Aside from the massive chimneys protruding from its roof, PCA's building blends in pretty well to the industrial park where it's located. It is owned by James Aracri, a kind of Jared Kushner of the pet-death industry. In shades even on an overcast day, he is a trim 35-year-old with the self-confidence of a businessman just returning from a Tony Robbins seminar. (Aracri's businesses range from pet cremation to his own line of wasabi-flavored table condiments.)
Aracri comes from a family of pet owners, who were looking for a "family business" to invest in. After they bought PCA five years ago, Aracri claims, they put a million dollars into it—and it seems to show: The volume of business that PCA does with municipal shelters is so large that its billing is negotiated not in the number or pounds of animals, but in tons. The transportation hub monitors a fleet of vehicles that make pickups and drop-offs at the 350 vets and shelters where PCA has contracts. The five ovens are extremely modern and, per EPA regulations, don't emit any color or smell.
The reception area, ironically, looks much like an old-school Italian funeral home. Aside from a display case of tombstones and urns, it's hard to tell from this comfortable room just what goes on behind the walls.
PCA breaks up its jobs into three categories: private individual cremations (one animal, one oven), private group cremations (multiple animals are placed in different labeled baking pans in the same oven), and mass group cremations (many animals in one oven, with no ashes returned). It does about 200 private cremations a week. Many of them have their own unique touches: "People will want their pets done with a special item sometimes—a blanket, their doggie bed," says PCA administrator Lisa Clemente. Or an accompanying last supper, such as "a chicken cutlet, their favorite chew toy, or a bag of kibble or treats," she adds.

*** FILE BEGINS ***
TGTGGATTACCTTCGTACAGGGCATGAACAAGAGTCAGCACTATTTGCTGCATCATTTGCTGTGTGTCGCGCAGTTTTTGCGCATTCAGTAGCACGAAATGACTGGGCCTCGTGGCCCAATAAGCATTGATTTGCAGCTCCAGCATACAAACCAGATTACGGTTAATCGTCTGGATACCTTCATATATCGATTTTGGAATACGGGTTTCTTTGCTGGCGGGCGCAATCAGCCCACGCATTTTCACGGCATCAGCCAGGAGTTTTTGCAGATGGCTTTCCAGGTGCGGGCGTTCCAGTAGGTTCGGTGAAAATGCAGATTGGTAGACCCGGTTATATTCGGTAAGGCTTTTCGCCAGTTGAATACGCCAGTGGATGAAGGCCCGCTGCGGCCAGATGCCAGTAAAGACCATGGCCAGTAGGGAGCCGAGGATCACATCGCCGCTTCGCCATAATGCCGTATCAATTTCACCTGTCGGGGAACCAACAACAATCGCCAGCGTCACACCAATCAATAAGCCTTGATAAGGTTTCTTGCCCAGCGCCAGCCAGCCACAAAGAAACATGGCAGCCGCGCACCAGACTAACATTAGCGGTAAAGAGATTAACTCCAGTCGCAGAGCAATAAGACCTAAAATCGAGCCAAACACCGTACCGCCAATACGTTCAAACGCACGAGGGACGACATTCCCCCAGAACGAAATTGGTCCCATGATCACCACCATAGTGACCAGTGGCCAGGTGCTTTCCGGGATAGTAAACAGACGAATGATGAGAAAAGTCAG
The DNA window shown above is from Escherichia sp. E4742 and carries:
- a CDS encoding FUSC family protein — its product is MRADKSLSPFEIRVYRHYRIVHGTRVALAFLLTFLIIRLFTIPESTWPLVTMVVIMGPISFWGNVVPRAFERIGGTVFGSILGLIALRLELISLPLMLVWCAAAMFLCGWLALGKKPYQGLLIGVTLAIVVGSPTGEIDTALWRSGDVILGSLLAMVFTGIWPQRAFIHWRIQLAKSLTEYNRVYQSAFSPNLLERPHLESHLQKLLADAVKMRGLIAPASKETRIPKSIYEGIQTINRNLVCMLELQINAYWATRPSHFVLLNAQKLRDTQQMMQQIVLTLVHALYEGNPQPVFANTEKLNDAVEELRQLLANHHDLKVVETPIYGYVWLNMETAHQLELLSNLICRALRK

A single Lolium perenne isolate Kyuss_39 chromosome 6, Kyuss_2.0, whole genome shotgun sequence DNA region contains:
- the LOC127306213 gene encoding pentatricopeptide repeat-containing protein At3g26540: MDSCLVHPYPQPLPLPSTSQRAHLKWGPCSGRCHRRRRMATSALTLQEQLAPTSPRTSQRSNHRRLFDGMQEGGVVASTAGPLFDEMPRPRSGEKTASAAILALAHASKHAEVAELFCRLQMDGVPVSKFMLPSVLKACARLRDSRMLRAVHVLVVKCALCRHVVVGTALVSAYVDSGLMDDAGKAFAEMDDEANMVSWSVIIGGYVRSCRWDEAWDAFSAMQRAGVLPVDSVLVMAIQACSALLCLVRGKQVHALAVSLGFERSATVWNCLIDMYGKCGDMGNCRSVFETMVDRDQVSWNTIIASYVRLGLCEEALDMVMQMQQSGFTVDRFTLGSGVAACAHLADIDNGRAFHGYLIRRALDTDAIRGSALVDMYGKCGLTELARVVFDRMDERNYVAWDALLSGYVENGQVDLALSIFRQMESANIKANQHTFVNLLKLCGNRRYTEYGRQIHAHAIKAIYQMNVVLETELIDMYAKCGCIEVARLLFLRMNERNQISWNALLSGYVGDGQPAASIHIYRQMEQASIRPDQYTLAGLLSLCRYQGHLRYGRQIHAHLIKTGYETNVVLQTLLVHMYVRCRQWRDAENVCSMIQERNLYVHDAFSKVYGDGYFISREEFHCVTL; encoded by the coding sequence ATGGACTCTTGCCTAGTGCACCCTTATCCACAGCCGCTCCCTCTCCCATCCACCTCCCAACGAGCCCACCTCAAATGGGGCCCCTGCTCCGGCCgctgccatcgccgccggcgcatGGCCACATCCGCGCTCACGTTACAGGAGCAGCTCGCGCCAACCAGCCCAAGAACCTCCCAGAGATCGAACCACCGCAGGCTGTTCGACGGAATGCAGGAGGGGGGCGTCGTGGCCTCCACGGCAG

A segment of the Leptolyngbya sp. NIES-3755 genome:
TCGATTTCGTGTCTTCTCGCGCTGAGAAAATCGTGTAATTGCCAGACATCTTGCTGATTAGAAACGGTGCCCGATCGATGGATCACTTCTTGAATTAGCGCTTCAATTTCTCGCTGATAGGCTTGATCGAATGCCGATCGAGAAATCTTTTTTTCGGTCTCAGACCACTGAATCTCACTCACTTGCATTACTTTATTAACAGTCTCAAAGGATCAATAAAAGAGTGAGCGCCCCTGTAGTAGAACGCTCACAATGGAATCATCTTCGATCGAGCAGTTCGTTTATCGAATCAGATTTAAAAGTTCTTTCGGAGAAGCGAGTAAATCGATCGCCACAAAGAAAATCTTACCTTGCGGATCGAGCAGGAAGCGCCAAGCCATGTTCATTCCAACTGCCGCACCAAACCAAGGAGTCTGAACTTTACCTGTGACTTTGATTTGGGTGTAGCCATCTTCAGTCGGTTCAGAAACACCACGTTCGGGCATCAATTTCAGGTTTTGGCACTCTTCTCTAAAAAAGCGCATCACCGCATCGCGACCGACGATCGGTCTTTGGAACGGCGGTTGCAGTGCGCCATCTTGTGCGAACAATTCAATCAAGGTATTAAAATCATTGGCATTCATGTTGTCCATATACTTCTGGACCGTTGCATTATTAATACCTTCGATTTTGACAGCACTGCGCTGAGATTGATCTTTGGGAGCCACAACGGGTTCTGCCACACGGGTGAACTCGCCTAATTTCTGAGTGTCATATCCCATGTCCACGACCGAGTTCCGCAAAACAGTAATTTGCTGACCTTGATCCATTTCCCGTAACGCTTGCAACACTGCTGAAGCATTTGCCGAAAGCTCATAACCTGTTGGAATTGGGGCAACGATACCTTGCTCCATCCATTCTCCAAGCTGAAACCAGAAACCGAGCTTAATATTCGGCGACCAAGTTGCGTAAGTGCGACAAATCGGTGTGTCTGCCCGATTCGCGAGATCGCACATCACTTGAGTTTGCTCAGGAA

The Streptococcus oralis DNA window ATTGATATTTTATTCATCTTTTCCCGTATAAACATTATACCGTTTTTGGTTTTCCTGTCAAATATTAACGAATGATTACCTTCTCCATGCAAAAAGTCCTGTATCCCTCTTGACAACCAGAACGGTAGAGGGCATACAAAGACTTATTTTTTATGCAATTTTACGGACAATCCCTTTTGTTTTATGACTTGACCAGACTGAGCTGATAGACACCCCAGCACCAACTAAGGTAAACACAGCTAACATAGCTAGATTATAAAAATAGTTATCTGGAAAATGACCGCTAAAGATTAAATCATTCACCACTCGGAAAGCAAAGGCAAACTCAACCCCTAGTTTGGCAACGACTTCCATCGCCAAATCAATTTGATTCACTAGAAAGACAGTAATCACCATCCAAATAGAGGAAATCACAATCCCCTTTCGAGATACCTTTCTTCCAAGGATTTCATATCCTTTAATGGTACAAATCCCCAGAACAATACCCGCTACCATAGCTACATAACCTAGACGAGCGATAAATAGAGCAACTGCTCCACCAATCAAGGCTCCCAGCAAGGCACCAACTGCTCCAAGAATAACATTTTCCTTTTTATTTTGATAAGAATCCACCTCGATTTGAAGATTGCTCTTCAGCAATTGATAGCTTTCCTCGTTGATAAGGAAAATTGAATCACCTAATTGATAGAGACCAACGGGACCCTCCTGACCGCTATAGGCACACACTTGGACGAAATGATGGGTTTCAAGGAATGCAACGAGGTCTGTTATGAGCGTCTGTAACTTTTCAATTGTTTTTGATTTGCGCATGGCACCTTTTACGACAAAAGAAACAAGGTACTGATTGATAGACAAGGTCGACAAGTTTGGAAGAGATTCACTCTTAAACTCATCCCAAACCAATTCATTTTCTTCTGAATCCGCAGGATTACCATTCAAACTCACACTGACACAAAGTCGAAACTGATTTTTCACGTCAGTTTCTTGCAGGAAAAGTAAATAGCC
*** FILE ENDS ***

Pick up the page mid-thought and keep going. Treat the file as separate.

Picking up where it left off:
Clemente says 70 percent of PCA's big business comes from New York City. But about 30 percent comes from suburban Long Island, where, presumably, people have yards. "People don't stay in one house their whole lives anymore," she says. "They will call [PCA] and say, 'I have a weird question. I buried my pet, and I'm going to move. If I dig it up, can you cremate it for me?" (The answer is yes.)
And the process is especially careful these days. The gruesome scandal of the Long Island Pet Cemetery in 1991—which returned fake ashes to pet owners—never seems to be far from PCA's mind. Staffers take great pains to identify each animal throughout their process, so they can assure customers that they are getting back the returns of their own pet.
For some customers, this is not enough. Off the reception area, there is a small viewing room, normally used for a family to say its last goodbye to a pet after the staff has cleaned it up. But the room also has a tiny window, covered with blinds. Once a pet has been taken away, the especially skeptical can raise the blinds and look right into the mouth of one of the crematorium's massive ovens. From this vantage point, a family can watch their beloved pet being put into the oven, to assure they are getting the proper cremains.
Aracri and his staff are pretty open, and don't mind letting customers see what actually transpires. Unlike the human death-care industry, which does much of its work in secret, Aracri thinks that the more that people know about pet cremation, the more likely they will be to do it.
The inner sanctum of the crematorium is so clean and smooth that it is easy to forget what is actually going on. The main bay houses all of the ovens, which vary in size, one large enough to cremate horses or even wildlife from the Bronx Zoo. (A container of equine ashes looks more like a human coffin than an urn.)
While crematorium manager Stephen Petrosky checks out one of the computer-controlled ovens, which has just shut off, he notes that he is the owner of six dogs himself, has worked here for 12 years, is on call 24 hours a day, and regularly dispatches drivers in the middle of the night to pick up pets.